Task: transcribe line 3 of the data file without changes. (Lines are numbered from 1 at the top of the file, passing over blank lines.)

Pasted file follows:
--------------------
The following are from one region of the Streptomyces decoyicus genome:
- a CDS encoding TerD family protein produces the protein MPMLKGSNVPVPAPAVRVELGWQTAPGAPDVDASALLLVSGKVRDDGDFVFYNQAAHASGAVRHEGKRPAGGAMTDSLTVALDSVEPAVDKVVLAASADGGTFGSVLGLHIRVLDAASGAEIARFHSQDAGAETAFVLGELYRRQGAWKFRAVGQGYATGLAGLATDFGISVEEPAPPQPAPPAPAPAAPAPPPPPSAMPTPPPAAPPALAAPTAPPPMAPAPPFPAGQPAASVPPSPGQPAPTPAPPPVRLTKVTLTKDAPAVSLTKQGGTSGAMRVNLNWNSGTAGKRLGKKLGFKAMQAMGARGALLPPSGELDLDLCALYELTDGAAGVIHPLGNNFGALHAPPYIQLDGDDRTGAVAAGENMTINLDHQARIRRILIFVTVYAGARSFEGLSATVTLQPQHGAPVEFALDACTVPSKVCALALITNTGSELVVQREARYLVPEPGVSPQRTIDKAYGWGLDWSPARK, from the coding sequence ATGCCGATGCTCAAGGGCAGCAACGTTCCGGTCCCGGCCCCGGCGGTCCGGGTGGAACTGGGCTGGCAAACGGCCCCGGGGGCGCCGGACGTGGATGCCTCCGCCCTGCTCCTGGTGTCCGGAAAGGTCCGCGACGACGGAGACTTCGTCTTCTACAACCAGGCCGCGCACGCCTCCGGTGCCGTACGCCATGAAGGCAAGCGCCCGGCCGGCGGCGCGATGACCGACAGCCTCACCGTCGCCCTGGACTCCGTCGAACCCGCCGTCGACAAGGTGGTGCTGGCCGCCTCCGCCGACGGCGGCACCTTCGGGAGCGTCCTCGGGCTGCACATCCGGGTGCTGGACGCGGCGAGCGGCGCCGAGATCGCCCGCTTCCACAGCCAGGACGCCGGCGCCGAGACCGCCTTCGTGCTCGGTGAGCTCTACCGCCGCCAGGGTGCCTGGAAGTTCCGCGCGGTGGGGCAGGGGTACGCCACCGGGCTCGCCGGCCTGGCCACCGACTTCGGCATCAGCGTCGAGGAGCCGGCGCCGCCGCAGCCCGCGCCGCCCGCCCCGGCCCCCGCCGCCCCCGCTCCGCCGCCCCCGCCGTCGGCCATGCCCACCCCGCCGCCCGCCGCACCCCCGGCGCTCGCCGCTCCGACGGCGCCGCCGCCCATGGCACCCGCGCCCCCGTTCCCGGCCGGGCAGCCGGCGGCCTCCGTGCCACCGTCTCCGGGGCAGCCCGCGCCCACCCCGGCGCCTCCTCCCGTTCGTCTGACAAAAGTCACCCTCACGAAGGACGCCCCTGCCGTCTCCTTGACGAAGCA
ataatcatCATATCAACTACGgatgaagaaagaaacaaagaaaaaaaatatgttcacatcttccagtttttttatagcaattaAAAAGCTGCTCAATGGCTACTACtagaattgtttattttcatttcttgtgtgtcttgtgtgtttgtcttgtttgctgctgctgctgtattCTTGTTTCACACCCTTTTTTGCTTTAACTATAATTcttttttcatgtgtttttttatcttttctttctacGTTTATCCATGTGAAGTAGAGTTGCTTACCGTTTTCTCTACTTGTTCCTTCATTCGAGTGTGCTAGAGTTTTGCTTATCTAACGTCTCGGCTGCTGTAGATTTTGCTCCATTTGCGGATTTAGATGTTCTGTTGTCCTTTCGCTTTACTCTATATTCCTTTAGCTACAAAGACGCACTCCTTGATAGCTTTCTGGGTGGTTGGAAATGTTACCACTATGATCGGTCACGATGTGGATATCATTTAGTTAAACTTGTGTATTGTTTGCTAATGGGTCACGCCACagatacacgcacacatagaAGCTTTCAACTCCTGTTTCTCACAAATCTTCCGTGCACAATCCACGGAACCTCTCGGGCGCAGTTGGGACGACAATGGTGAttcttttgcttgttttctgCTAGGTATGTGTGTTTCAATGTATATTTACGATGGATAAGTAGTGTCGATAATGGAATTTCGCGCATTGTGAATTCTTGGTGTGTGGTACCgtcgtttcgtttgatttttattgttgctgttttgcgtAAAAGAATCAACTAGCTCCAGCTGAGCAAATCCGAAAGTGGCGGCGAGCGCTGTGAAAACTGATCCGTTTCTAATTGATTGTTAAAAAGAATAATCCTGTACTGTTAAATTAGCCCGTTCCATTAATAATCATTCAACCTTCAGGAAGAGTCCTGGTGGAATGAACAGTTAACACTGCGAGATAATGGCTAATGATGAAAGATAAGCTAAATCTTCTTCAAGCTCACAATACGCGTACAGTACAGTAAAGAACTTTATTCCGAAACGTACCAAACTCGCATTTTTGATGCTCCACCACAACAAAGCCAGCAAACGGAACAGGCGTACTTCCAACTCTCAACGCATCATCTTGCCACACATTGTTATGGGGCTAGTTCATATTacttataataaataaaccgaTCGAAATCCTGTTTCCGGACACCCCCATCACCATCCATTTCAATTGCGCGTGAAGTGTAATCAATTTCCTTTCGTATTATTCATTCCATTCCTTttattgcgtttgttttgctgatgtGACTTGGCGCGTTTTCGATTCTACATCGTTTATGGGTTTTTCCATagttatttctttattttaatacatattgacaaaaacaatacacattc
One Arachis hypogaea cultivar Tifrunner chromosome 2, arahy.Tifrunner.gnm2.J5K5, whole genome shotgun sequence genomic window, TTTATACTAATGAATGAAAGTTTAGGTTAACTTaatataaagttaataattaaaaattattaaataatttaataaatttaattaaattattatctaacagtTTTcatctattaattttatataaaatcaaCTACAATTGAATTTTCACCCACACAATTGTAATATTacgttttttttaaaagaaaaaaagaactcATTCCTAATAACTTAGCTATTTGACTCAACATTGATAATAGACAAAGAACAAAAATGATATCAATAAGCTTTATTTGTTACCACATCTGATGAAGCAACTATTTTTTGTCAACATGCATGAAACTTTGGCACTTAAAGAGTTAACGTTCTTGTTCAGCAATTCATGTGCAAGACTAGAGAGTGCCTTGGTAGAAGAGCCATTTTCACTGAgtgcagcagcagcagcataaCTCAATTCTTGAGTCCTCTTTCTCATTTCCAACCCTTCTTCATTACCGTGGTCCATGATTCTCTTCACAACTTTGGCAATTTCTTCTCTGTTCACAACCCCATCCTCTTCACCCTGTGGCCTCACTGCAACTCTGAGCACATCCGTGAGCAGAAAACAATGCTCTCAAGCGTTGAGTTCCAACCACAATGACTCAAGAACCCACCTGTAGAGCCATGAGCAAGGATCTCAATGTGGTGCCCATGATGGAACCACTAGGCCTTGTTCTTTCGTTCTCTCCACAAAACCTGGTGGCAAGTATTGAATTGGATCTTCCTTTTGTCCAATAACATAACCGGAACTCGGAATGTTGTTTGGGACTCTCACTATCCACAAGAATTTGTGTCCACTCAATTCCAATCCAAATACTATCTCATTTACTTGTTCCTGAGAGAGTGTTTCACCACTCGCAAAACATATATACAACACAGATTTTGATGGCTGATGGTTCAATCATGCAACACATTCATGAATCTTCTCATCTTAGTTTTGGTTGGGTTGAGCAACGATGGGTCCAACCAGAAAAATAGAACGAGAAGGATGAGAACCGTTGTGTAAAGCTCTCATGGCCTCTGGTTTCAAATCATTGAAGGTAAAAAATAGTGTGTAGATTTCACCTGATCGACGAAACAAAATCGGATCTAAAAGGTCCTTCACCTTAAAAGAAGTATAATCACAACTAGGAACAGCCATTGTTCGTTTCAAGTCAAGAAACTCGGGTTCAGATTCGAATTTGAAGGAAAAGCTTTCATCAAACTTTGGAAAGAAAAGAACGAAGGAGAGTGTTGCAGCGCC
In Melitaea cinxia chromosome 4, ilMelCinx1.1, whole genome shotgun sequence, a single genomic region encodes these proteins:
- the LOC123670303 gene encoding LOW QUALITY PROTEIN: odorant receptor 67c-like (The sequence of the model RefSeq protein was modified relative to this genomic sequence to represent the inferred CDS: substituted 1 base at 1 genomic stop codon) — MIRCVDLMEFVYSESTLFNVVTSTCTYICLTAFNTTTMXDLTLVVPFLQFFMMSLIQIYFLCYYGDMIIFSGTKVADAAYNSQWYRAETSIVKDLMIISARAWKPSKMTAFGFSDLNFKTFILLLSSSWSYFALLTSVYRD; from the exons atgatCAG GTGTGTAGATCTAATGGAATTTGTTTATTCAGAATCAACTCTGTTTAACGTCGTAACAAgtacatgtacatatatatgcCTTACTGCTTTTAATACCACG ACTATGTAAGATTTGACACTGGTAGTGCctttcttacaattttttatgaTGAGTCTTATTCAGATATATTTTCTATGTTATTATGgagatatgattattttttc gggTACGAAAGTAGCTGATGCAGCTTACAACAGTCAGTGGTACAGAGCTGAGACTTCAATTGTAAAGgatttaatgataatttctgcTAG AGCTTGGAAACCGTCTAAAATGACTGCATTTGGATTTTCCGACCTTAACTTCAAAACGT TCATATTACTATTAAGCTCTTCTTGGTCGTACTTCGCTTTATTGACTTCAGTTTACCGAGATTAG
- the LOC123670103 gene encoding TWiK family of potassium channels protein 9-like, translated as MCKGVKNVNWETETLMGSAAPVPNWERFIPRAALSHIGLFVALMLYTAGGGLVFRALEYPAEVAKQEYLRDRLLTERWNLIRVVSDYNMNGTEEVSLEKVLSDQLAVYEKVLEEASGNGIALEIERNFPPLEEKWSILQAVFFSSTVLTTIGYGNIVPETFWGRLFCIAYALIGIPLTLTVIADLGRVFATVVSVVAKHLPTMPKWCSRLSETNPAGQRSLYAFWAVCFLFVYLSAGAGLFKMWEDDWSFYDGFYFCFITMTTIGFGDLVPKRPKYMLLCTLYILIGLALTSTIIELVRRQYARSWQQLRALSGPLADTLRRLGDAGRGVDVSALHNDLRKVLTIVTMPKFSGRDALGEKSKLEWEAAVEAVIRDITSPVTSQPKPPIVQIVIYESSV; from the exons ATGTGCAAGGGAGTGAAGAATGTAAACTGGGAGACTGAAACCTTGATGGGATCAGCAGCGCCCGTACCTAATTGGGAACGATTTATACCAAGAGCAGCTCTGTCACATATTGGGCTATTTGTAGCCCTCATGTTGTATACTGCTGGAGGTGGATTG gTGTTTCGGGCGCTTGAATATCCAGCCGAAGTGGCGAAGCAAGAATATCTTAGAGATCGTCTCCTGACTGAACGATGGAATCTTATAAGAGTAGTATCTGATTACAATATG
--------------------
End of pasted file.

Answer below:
ataatcatCATATCAACTACGgatgaagaaagaaacaaagaaaaaaaatatgttcacatcttccagtttttttatagcaattaAAAAGCTGCTCAATGGCTACTACtagaattgtttattttcatttcttgtgtgtcttgtgtgtttgtcttgtttgctgctgctgctgtattCTTGTTTCACACCCTTTTTTGCTTTAACTATAATTcttttttcatgtgtttttttatcttttctttctacGTTTATCCATGTGAAGTAGAGTTGCTTACCGTTTTCTCTACTTGTTCCTTCATTCGAGTGTGCTAGAGTTTTGCTTATCTAACGTCTCGGCTGCTGTAGATTTTGCTCCATTTGCGGATTTAGATGTTCTGTTGTCCTTTCGCTTTACTCTATATTCCTTTAGCTACAAAGACGCACTCCTTGATAGCTTTCTGGGTGGTTGGAAATGTTACCACTATGATCGGTCACGATGTGGATATCATTTAGTTAAACTTGTGTATTGTTTGCTAATGGGTCACGCCACagatacacgcacacatagaAGCTTTCAACTCCTGTTTCTCACAAATCTTCCGTGCACAATCCACGGAACCTCTCGGGCGCAGTTGGGACGACAATGGTGAttcttttgcttgttttctgCTAGGTATGTGTGTTTCAATGTATATTTACGATGGATAAGTAGTGTCGATAATGGAATTTCGCGCATTGTGAATTCTTGGTGTGTGGTACCgtcgtttcgtttgatttttattgttgctgttttgcgtAAAAGAATCAACTAGCTCCAGCTGAGCAAATCCGAAAGTGGCGGCGAGCGCTGTGAAAACTGATCCGTTTCTAATTGATTGTTAAAAAGAATAATCCTGTACTGTTAAATTAGCCCGTTCCATTAATAATCATTCAACCTTCAGGAAGAGTCCTGGTGGAATGAACAGTTAACACTGCGAGATAATGGCTAATGATGAAAGATAAGCTAAATCTTCTTCAAGCTCACAATACGCGTACAGTACAGTAAAGAACTTTATTCCGAAACGTACCAAACTCGCATTTTTGATGCTCCACCACAACAAAGCCAGCAAACGGAACAGGCGTACTTCCAACTCTCAACGCATCATCTTGCCACACATTGTTATGGGGCTAGTTCATATTacttataataaataaaccgaTCGAAATCCTGTTTCCGGACACCCCCATCACCATCCATTTCAATTGCGCGTGAAGTGTAATCAATTTCCTTTCGTATTATTCATTCCATTCCTTttattgcgtttgttttgctgatgtGACTTGGCGCGTTTTCGATTCTACATCGTTTATGGGTTTTTCCATagttatttctttattttaatacatattgacaaaaacaatacacattc